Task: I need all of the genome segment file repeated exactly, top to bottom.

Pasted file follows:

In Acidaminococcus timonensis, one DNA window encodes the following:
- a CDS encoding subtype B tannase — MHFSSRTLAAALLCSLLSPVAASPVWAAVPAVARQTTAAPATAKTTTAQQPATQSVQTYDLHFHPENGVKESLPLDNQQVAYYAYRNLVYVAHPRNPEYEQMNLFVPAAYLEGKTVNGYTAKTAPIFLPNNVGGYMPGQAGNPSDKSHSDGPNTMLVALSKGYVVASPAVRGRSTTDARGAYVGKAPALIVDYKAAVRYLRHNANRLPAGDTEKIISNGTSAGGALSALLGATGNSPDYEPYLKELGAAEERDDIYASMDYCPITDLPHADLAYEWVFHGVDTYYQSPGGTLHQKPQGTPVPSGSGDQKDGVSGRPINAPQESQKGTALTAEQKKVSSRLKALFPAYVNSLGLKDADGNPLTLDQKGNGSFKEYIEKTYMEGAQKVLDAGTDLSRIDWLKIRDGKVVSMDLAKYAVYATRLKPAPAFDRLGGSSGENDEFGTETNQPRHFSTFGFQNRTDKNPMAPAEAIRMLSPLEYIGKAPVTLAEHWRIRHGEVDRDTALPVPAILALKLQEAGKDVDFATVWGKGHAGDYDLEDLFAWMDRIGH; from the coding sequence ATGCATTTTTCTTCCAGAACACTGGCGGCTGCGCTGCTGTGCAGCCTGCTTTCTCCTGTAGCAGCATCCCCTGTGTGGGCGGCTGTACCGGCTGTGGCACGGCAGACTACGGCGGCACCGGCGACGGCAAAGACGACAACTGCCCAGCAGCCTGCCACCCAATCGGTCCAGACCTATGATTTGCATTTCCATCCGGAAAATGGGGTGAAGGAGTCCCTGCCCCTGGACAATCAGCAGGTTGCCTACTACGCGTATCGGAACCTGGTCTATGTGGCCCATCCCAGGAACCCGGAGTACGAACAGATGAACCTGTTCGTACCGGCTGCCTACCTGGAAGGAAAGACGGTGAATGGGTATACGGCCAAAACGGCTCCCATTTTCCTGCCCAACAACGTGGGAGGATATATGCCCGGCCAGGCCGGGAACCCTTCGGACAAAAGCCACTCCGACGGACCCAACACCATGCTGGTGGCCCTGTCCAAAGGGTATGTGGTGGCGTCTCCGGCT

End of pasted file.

In Acidaminococcus timonensis, one DNA window encodes the following:
- a CDS encoding subtype B tannase — MHFSSRTLAAALLCSLLSPVAASPVWAAVPAVARQTTAAPATAKTTTAQQPATQSVQTYDLHFHPENGVKESLPLDNQQVAYYAYRNLVYVAHPRNPEYEQMNLFVPAAYLEGKTVNGYTAKTAPIFLPNNVGGYMPGQAGNPSDKSHSDGPNTMLVALSKGYVVASPAVRGRSTTDARGAYVGKAPALIVDYKAAVRYLRHNANRLPAGDTEKIISNGTSAGGALSALLGATGNSPDYEPYLKELGAAEERDDIYASMDYCPITDLPHADLAYEWVFHGVDTYYQSPGGTLHQKPQGTPVPSGSGDQKDGVSGRPINAPQESQKGTALTAEQKKVSSRLKALFPAYVNSLGLKDADGNPLTLDQKGNGSFKEYIEKTYMEGAQKVLDAGTDLSRIDWLKIRDGKVVSMDLAKYAVYATRLKPAPAFDRLGGSSGENDEFGTETNQPRHFSTFGFQNRTDKNPMAPAEAIRMLSPLEYIGKAPVTLAEHWRIRHGEVDRDTALPVPAILALKLQEAGKDVDFATVWGKGHAGDYDLEDLFAWMDRIGH; from the coding sequence ATGCATTTTTCTTCCAGAACACTGGCGGCTGCGCTGCTGTGCAGCCTGCTTTCTCCTGTAGCAGCATCCCCTGTGTGGGCGGCTGTACCGGCTGTGGCACGGCAGACTACGGCGGCACCGGCGACGGCAAAGACGACAACTGCCCAGCAGCCTGCCACCCAATCGGTCCAGACCTATGATTTGCATTTCCATCCGGAAAATGGGGTGAAGGAGTCCCTGCCCCTGGACAATCAGCAGGTTGCCTACTACGCGTATCGGAACCTGGTCTATGTGGCCCATCCCAGGAACCCGGAGTACGAACAGATGAACCTGTTCGTACCGGCTGCCTACCTGGAAGGAAAGACGGTGAATGGGTATACGGCCAAAACGGCTCCCATTTTCCTGCCCAACAACGTGGGAGGATATATGCCCGGCCAGGCCGGGAACCCTTCGGACAAAAGCCACTCCGACGGACCCAACACCATGCTGGTGGCCCTGTCCAAAGGGTATGTGGTGGCGTCTCCGGCT